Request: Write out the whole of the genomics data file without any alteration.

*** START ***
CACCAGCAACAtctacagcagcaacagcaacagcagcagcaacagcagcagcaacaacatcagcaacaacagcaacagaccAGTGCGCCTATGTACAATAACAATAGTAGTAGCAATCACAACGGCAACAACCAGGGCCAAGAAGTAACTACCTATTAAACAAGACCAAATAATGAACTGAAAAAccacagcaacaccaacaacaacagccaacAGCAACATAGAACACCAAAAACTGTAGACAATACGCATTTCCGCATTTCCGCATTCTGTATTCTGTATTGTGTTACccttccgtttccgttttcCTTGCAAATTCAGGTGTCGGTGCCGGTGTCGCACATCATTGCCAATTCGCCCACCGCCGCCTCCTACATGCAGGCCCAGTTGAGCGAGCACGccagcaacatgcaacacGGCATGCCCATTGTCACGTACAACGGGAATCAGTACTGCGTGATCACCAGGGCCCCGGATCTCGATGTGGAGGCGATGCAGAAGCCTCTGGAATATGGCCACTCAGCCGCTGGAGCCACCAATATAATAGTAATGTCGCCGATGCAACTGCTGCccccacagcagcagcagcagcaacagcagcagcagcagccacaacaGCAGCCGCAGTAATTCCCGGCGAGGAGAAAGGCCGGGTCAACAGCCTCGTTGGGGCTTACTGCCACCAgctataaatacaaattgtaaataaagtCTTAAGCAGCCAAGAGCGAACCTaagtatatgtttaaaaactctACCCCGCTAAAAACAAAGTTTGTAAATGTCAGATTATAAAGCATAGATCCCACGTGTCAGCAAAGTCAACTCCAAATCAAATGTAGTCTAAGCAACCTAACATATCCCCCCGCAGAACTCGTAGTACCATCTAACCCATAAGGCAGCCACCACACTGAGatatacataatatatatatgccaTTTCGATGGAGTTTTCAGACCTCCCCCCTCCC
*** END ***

CACCAGCAACAtctacagcagcaacagcaacagcagcagcaacagcagcagcaacaacatcagcaacaacagcaacagaccAGTGCGCCTATGTACAATAACAATAGTAGTAGCAATCACAACGGCAACAACCAGGGCCAAGAAGTAACTACCTATTAAACAAGACCAAATAATGAACTGAAAAAccacagcaacaccaacaacaacagccaacAGCAACATAGAACACCAAAAACTGTAGACAATACGCATTTCCGCATTTCCGCATTCTGTATTCTGTATTGTGTTACccttccgtttccgttttcCTTGCAAATTCAGGTGTCGGTGCCGGTGTCGCACATCATTGCCAATTCGCCCACCGCCGCCTCCTACATGCAGGCCCAGTTGAGCGAGCACGccagcaacatgcaacacGGCATGCCCATTGTCACGTACAACGGGAATCAGTACTGCGTGATCACCAGGGCCCCGGATCTCGATGTGGAGGCGATGCAGAAGCCTCTGGAATATGGCCACTCAGCCGCTGGAGCCACCAATATAATAGTAATGTCGCCGATGCAACTGCTGCccccacagcagcagcagcagcaacagcagcagcagcagccacaacaGCAGCCGCAGTAATTCCCGGCGAGGAGAAAGGCCGGGTCAACAGCCTCGTTGGGGCTTACTGCCACCAgctataaatacaaattgtaaataaagtCTTAAGCAGCCAAGAGCGAACCTaagtatatgtttaaaaactctACCCCGCTAAAAACAAAGTTTGTAAATGTCAGATTATAAAGCATAGATCCCACGTGTCAGCAAAGTCAACTCCAAATCAAATGTAGTCTAAGCAACCTAACATATCCCCCCGCAGAACTCGTAGTACCATCTAACCCATAAGGCAGCCACCACACTGAGatatacataatatatatatgccaTTTCGATGGAGTTTTCAGACCTCCCCCCTCCC